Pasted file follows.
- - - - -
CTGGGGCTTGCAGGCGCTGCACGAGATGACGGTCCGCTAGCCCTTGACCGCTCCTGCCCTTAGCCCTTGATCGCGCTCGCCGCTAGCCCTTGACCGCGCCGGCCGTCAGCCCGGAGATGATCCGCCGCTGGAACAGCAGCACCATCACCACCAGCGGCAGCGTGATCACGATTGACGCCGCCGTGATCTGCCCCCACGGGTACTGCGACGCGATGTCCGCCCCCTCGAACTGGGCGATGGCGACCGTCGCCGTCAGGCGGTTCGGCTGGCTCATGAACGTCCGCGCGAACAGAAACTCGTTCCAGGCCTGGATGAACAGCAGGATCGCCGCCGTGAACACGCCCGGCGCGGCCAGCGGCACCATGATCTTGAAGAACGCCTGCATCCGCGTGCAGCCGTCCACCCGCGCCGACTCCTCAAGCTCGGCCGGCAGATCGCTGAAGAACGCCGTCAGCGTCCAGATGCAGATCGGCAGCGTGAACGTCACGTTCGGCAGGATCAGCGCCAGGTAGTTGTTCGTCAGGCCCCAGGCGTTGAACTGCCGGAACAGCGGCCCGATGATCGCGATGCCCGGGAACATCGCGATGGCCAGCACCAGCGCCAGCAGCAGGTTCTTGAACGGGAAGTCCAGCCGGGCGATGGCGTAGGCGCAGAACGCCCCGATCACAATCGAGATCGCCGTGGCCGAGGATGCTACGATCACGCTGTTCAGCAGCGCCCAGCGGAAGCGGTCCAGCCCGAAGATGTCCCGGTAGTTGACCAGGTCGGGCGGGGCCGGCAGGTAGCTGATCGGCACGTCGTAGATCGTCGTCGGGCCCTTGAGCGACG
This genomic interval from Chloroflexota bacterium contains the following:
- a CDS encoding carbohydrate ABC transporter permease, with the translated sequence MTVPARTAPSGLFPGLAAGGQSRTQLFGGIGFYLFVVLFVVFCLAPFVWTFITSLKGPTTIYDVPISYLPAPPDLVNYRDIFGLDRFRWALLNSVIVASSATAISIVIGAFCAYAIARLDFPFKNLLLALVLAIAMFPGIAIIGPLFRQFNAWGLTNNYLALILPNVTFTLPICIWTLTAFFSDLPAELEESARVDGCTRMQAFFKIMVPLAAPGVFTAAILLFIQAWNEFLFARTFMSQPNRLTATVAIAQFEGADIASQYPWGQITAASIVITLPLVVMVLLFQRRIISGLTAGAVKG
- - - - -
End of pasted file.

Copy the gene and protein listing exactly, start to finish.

CTGGGGCTTGCAGGCGCTGCACGAGATGACGGTCCGCTAGCCCTTGACCGCTCCTGCCCTTAGCCCTTGATCGCGCTCGCCGCTAGCCCTTGACCGCGCCGGCCGTCAGCCCGGAGATGATCCGCCGCTGGAACAGCAGCACCATCACCACCAGCGGCAGCGTGATCACGATTGACGCCGCCGTGATCTGCCCCCACGGGTACTGCGACGCGATGTCCGCCCCCTCGAACTGGGCGATGGCGACCGTCGCCGTCAGGCGGTTCGGCTGGCTCATGAACGTCCGCGCGAACAGAAACTCGTTCCAGGCCTGGATGAACAGCAGGATCGCCGCCGTGAACACGCCCGGCGCGGCCAGCGGCACCATGATCTTGAAGAACGCCTGCATCCGCGTGCAGCCGTCCACCCGCGCCGACTCCTCAAGCTCGGCCGGCAGATCGCTGAAGAACGCCGTCAGCGTCCAGATGCAGATCGGCAGCGTGAACGTCACGTTCGGCAGGATCAGCGCCAGGTAGTTGTTCGTCAGGCCCCAGGCGTTGAACTGCCGGAACAGCGGCCCGATGATCGCGATGCCCGGGAACATCGCGATGGCCAGCACCAGCGCCAGCAGCAGGTTCTTGAACGGGAAGTCCAGCCGGGCGATGGCGTAGGCGCAGAACGCCCCGATCACAATCGAGATCGCCGTGGCCGAGGATGCTACGATCACGCTGTTCAGCAGCGCCCAGCGGAAGCGGTCCAGCCCGAAGATGTCCCGGTAGTTGACCAGGTCGGGCGGGGCCGGCAGGTAGCTGATCGGCACGTCGTAGATCGTCGTCGGGCCCTTGAGCGACG
This genomic interval from Chloroflexota bacterium contains the following:
- a CDS encoding carbohydrate ABC transporter permease, with the translated sequence MTVPARTAPSGLFPGLAAGGQSRTQLFGGIGFYLFVVLFVVFCLAPFVWTFITSLKGPTTIYDVPISYLPAPPDLVNYRDIFGLDRFRWALLNSVIVASSATAISIVIGAFCAYAIARLDFPFKNLLLALVLAIAMFPGIAIIGPLFRQFNAWGLTNNYLALILPNVTFTLPICIWTLTAFFSDLPAELEESARVDGCTRMQAFFKIMVPLAAPGVFTAAILLFIQAWNEFLFARTFMSQPNRLTATVAIAQFEGADIASQYPWGQITAASIVITLPLVVMVLLFQRRIISGLTAGAVKG